What is a mow door, or the mow mentioned so many times in your book? I am listening to the audio version and have tried looking up the word but am unable to find anything. LOVE your writting style and story. Thank you.

Hi, Rita, thanks for your question. The hay mow (rhymes with "cow", not "low") is the upper floor of a barn, normally used for storing grain, hay and straw. In a working dairy farm, the cattle are housed in stalls on the first floor and daily chores would involve someone climbing into the mow, usually via a ladder built into an inside wall, opening a hatch in the mow floor and throwing down bales to be cut open and distributed to the cattle.

A mow has to be loaded periodically, of course, so all barns are designed with some sort of large door on the upper floor. A contraption known as a bale elevator (a sort of motorized ramp) lifts bales from the ground or a wagon into the mow. The exact style and placement of the mow door varies widely, but in the case of the Sawtelle's barn, it is on the end wall facing the yard, hinged so that it opens outward and located directly above the double-doors on the ground-level entrance. When Edgar swings the mow door open, all that appears before him is open air.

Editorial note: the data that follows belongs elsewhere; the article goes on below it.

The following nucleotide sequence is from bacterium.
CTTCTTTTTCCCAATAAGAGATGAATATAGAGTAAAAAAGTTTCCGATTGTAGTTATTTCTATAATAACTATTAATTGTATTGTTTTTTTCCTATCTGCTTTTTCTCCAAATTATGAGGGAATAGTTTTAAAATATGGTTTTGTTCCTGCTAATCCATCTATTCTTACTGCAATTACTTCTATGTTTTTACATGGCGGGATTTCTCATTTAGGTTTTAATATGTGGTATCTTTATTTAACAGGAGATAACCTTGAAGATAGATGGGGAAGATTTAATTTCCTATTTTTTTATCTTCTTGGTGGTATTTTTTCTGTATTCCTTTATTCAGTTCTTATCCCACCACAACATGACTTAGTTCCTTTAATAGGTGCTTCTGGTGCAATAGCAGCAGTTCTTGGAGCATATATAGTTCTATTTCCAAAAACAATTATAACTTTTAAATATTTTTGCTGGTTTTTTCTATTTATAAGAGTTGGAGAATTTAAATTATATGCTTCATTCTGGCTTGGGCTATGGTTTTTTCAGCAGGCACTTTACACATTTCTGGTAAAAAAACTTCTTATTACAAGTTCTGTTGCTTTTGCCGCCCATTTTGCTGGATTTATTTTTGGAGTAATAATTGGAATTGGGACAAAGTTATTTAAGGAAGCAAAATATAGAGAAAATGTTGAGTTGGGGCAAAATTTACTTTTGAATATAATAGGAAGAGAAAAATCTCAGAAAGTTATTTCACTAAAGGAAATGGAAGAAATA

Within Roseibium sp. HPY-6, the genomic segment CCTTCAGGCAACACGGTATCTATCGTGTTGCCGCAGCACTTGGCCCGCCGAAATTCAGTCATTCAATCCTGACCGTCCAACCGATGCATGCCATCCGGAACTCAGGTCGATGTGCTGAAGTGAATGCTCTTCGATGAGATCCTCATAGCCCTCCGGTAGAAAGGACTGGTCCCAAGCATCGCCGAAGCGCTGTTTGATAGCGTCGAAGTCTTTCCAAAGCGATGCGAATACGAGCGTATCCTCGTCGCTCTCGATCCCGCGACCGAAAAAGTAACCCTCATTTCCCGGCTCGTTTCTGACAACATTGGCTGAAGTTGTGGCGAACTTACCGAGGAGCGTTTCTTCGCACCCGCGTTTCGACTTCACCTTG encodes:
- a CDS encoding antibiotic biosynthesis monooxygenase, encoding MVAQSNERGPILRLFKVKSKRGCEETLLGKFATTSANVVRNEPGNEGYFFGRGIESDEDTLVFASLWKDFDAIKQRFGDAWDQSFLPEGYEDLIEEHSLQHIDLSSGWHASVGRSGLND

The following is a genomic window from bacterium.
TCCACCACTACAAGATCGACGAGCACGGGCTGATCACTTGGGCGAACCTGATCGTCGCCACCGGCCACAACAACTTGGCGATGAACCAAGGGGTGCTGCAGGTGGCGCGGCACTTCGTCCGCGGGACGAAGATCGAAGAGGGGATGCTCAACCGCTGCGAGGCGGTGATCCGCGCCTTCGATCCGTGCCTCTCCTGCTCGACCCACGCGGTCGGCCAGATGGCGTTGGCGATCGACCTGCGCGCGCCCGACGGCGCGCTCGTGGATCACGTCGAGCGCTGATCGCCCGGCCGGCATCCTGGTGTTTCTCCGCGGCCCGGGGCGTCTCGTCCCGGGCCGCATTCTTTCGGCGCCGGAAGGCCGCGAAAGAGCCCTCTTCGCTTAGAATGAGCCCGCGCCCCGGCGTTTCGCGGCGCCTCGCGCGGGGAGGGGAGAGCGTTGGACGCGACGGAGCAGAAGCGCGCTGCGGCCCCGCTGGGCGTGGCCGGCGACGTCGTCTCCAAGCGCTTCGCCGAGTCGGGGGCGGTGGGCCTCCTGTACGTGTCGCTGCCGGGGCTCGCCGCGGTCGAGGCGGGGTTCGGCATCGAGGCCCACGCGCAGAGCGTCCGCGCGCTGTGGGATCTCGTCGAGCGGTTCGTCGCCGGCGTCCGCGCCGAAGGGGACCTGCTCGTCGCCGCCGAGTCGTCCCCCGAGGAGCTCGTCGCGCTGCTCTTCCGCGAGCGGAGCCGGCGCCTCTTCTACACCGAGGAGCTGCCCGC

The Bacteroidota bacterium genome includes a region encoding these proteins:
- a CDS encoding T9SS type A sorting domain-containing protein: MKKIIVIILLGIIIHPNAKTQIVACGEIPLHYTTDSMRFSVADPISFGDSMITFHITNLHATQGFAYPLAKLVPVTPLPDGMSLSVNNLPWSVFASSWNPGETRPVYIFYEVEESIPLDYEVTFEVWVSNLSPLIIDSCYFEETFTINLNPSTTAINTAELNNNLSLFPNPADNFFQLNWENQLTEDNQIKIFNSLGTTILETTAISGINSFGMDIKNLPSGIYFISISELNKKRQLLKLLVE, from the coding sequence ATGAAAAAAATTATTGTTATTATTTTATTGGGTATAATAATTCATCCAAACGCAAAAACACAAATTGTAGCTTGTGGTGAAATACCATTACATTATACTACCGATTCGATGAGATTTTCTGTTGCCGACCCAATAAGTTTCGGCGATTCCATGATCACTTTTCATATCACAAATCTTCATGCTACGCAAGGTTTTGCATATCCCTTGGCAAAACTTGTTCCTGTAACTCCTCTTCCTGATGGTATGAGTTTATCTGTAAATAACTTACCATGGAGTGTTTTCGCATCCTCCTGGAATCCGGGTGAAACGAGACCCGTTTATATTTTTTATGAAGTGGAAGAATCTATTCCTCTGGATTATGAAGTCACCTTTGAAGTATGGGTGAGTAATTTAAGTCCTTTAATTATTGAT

As previously mentioned, the Sawtelle barn and land are modeled after my parents’ farm in central Wisconsin. I’m a suburbanite nowadays, but something about growing up around one particular barn (now torn down and long gone) has left a permanent impression on me. I find myself slowing down when I drive past farms, especially to check out the barn. On a drive through central Wisconsin last week, I found myself oogling barns and weaving all over the (thankfully unoccupied) country road I was on. Eventually I had to stop and take a few pictures just to get it out of my system.


Next Story